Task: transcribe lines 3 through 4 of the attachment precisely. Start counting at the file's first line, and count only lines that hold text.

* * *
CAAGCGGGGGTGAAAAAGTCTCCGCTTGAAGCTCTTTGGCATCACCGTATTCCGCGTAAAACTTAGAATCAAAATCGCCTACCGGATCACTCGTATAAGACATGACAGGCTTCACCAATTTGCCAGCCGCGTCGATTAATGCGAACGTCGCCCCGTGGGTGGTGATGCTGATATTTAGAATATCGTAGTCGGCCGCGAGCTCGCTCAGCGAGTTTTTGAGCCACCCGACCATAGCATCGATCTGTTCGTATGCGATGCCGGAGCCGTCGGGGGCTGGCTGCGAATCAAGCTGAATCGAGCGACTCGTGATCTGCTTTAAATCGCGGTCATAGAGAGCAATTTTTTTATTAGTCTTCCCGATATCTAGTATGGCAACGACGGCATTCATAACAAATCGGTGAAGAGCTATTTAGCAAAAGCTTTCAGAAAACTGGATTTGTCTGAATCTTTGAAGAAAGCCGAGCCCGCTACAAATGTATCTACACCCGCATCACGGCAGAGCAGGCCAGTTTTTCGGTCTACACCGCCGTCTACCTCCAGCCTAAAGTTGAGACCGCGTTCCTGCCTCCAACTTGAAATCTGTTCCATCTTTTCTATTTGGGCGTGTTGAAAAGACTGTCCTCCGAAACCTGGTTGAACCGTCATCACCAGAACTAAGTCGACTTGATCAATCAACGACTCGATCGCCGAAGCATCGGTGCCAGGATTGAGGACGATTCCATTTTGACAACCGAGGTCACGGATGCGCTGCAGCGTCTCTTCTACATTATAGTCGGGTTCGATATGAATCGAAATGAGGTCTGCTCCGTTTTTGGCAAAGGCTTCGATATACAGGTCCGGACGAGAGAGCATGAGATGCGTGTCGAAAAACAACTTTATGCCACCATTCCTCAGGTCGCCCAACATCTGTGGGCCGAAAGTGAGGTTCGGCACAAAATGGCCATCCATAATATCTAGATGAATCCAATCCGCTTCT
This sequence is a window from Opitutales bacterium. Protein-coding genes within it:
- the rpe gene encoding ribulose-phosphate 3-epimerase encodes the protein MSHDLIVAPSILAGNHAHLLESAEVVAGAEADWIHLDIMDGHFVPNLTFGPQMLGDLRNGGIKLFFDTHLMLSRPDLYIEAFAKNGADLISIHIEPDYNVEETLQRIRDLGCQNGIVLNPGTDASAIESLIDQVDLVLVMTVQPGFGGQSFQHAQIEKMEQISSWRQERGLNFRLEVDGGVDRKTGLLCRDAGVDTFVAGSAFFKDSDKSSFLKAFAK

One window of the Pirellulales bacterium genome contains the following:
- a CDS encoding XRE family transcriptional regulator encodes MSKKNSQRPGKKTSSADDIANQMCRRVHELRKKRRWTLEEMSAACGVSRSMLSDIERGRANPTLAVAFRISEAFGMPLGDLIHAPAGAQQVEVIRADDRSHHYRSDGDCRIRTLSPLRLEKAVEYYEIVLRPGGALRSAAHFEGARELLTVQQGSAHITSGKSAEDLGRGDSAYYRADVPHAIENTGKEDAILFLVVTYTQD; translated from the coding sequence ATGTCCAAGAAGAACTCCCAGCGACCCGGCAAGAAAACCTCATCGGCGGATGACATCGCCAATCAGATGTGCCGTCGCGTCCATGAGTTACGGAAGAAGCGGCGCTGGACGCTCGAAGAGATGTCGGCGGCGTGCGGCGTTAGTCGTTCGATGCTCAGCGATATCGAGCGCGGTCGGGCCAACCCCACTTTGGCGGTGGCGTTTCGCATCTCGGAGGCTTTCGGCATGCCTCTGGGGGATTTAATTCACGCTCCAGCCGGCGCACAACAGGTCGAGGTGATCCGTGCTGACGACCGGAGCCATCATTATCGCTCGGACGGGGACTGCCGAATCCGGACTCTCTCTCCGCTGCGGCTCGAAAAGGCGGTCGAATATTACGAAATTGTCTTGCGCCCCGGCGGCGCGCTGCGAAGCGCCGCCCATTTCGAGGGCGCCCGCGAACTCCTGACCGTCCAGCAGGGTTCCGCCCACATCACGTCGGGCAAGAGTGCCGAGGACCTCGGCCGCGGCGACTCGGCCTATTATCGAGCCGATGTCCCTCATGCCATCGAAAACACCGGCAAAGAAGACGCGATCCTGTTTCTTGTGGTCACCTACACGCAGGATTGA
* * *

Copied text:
- the rpe gene encoding ribulose-phosphate 3-epimerase encodes the protein MSHDLIVAPSILAGNHAHLLESAEVVAGAEADWIHLDIMDGHFVPNLTFGPQMLGDLRNGGIKLFFDTHLMLSRPDLYIEAFAKNGADLISIHIEPDYNVEETLQRIRDLGCQNGIVLNPGTDASAIESLIDQVDLVLVMTVQPGFGGQSFQHAQIEKMEQISSWRQERGLNFRLEVDGGVDRKTGLLCRDAGVDTFVAGSAFFKDSDKSSFLKAFAK

One window of the Pirellulales bacterium genome contains the following: